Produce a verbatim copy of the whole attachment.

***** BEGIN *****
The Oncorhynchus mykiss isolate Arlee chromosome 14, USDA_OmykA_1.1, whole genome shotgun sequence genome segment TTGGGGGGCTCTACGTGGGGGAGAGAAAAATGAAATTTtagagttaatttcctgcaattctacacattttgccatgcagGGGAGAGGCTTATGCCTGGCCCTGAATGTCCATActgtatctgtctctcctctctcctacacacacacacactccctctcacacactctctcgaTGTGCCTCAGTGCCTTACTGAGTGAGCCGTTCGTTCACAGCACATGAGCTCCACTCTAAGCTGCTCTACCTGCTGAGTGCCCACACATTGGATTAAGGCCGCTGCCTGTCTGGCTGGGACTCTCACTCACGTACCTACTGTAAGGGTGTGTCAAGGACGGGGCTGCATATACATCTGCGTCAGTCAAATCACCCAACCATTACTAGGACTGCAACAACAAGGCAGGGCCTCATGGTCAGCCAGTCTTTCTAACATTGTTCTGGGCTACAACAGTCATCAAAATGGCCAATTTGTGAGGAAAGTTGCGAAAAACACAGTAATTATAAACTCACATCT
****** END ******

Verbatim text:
The Oncorhynchus mykiss isolate Arlee chromosome 14, USDA_OmykA_1.1, whole genome shotgun sequence genome segment TTGGGGGGCTCTACGTGGGGGAGAGAAAAATGAAATTTtagagttaatttcctgcaattctacacattttgccatgcagGGGAGAGGCTTATGCCTGGCCCTGAATGTCCATActgtatctgtctctcctctctcctacacacacacacactccctctcacacactctctcgaTGTGCCTCAGTGCCTTACTGAGTGAGCCGTTCGTTCACAGCACATGAGCTCCACTCTAAGCTGCTCTACCTGCTGAGTGCCCACACATTGGATTAAGGCCGCTGCCTGTCTGGCTGGGACTCTCACTCACGTACCTACTGTAAGGGTGTGTCAAGGACGGGGCTGCATATACATCTGCGTCAGTCAAATCACCCAACCATTACTAGGACTGCAACAACAAGGCAGGGCCTCATGGTCAGCCAGTCTTTCTAACATTGTTCTGGGCTACAACAGTCATCAAAATGGCCAATTTGTGAGGAAAGTTGCGAAAAACACAGTAATTATAAACTCACATCT